This post is raw and holds nothing back. If you’re uncomfortable with vulgar language, please turn back.
March 4, 2007
When to get out of medicine is a choice that plagues a number of medical students who are completely unhappy in medical school. I went through the same questions and decisions, particularly starting around the end of second year and into my junior rotations.
This might be one of the toughest decisions you’ll ever make, and for good reason. Many students have accumulated large debts, and every student has made the sacrifice of their time to get where they are today. Those are huge factors. In addition, many students have families to support, and finding meaningful employment that will allow loan payback as well as funds for supporting the lifestyle of their family is scary to say the least.
These were some of the issues that I was faced with just a few years ago. Believe me when I say that I know what you’re going through. Every day you wake up to dread going into the hospital while you have these worries piled up on top of that. I won’t lie about it either, I went through one of the largest episodes of depression due to thinking about these things on a daily basis. I didn’t talk about it on this blog at the time, because I thought I was too proud. Instead, I vented through other more entertaining posts. But this is a real issue, and something that many students deal with on a daily basis. It needs to be addressed.
As somebody who has already gone through all of this, here is what I recommend that you do:
1. Stick It Out
First and foremost, the ultimate goal when dealing with the question of when to get out of medicine is to keep as many doors open as possible. Quitting medical school outright closes a very big door. Yes, it sucks to be miserable but remember that the bulk of your misery will be concentrated during your junior year. Your senior year will be much better, which leads me to the next point.
2. Try Alternative Specialties
During your fourth year electives, take this time to evaluate “alternative” specialties that you didn’t get to experience as part of your core rotation schedule during your junior year. For example, rotate through a Child and Adolescent Psych month or do a month of Pathology. You never know what you may find that will appeal to you. Just because you hated your surgery rotation doesn’t mean you’ll hate something else. Some of these specialties are actually “undiscovered gems” that might give you the lifestyle and amount of free time that you are looking for.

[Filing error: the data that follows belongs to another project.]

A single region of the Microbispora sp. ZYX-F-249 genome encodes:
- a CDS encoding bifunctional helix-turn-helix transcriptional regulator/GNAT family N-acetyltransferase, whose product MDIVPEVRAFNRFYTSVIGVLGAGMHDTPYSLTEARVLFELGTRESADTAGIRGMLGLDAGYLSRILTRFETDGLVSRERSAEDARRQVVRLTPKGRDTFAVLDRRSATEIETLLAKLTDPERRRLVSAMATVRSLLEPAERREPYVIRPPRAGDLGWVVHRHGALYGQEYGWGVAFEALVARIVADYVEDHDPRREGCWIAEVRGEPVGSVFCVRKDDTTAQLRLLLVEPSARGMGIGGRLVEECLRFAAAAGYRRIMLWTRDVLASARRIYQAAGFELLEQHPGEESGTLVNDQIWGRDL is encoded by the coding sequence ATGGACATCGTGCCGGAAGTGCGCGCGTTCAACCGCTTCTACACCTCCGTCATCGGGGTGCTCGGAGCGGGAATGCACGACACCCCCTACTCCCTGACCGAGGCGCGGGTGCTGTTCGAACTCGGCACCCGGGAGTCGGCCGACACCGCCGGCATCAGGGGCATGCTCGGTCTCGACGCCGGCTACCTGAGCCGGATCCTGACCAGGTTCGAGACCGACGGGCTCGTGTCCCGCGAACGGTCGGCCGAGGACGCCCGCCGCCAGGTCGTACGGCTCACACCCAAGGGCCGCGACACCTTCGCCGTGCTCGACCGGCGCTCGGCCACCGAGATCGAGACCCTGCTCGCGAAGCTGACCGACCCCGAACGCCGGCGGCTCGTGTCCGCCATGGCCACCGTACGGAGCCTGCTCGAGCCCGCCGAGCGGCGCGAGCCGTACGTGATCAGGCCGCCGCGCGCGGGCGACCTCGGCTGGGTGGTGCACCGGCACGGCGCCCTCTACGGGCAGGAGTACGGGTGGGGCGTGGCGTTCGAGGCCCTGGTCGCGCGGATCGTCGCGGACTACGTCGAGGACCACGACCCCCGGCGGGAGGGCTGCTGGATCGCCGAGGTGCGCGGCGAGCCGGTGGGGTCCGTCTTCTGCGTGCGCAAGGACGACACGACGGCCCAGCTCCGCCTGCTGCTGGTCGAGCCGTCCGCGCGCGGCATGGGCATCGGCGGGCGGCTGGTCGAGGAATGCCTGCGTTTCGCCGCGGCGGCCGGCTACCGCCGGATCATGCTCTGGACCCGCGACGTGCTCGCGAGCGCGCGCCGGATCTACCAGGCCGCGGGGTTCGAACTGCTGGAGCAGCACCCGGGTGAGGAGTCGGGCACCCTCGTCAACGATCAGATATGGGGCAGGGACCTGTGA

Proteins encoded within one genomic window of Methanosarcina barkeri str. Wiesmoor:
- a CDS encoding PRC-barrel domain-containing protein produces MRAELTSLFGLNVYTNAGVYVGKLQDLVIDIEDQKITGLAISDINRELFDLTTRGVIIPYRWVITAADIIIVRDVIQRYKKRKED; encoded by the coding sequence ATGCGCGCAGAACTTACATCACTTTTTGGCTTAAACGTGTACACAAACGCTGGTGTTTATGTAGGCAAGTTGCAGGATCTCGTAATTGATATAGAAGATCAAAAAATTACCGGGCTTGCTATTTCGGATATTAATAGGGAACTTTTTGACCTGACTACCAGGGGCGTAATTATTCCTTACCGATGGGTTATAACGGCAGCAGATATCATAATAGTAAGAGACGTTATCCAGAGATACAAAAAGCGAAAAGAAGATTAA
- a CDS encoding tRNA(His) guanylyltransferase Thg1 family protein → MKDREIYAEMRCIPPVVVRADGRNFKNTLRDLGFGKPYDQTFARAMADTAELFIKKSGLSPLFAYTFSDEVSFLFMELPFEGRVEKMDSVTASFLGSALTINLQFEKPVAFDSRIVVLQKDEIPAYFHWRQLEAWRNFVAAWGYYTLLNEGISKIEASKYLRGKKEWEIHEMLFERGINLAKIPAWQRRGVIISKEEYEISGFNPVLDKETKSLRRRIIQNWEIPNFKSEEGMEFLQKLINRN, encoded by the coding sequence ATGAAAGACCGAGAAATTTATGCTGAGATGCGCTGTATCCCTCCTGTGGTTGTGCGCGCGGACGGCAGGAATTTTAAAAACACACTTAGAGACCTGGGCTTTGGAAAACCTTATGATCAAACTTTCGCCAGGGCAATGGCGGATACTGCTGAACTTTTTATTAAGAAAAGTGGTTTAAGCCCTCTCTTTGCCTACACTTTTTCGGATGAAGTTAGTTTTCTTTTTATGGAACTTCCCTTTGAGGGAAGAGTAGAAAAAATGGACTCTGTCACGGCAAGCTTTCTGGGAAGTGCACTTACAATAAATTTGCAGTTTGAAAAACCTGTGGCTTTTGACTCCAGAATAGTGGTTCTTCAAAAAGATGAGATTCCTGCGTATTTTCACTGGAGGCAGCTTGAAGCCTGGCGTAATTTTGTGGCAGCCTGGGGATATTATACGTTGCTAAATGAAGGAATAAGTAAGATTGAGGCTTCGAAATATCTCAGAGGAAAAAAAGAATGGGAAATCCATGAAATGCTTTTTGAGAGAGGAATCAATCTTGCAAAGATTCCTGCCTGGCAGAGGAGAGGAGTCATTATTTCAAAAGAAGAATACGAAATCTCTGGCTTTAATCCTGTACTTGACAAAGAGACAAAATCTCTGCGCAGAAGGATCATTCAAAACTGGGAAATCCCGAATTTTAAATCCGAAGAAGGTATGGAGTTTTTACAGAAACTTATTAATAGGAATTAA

3. What If That Doesn’t Work?
Quite possibly, you may find that nothing in medicine appeals to you. That’s OK, too. However, by finishing school you’ve left the door open as a “fall back” plan. Some people might discredit you for “falling back” on medicine with some hogwash about you being a good doctor and all of that. Don’t listen to it. You are looking out for you and your family, and that’s all that matters. If that involves falling back on medicine, than so be it.
4. Try Alternative Careers
OK, if you’ve taken the path so far and have found that medicine isn’t for you now is the time to try alternative careers. After graduating from medical school, jump into alternative employment and try to discover your niche. This can involve furthering your education through graduate degrees. It may take you a year, or it may take you three. The idea is to discover if alternative employment is really for you. If you find that it is, then you’re at the end of the road and you’ve made your decision. If not, however, there are still options.
5. Falling Back
Remember when I said that finishing school is important? Here’s where that comes into play. If you ultimately decide that alternative employment isn’t for you, or you weren’t able to find a job that pays enough to support your lifestyle and family, now is the time to re-enter the match and find a specialty that is the most tolerable for you. By finishing school, you’ve kept this door wide open. Take what information you learned via rotating through your specialties of choice during your senior electives, and pick the “lesser of the evils.”
It may not be the most desirable choice, but it gets the job done. Remember, there is no shame in medicine as a fall back career choice.
Follow The Steps
By following the above steps, you can alleviate some of the fears that you may have regarding when to get out of medicine and finding employment that will support loan repayment and maintenance of your lifestyle.
This decision cycle was designed so that it gives you the flexibility to discover alternatives to medicine while at the same time allowing you to re-enter medicine as a last-ditch resort if needed.
Are you convinced to leave medicine? If so, you may feel like you are alone. You may feel clueless about what to do next. However, quitting medicine could turn out better than you have ever thought possible. And here is why you should get out …
This article is part of Hoover’s Med School Hell series. Med School Hell reveals the crazy truth about the crappiness of the US medical education and healthcare system … while making you laugh so hard, you’ll crap in your pants.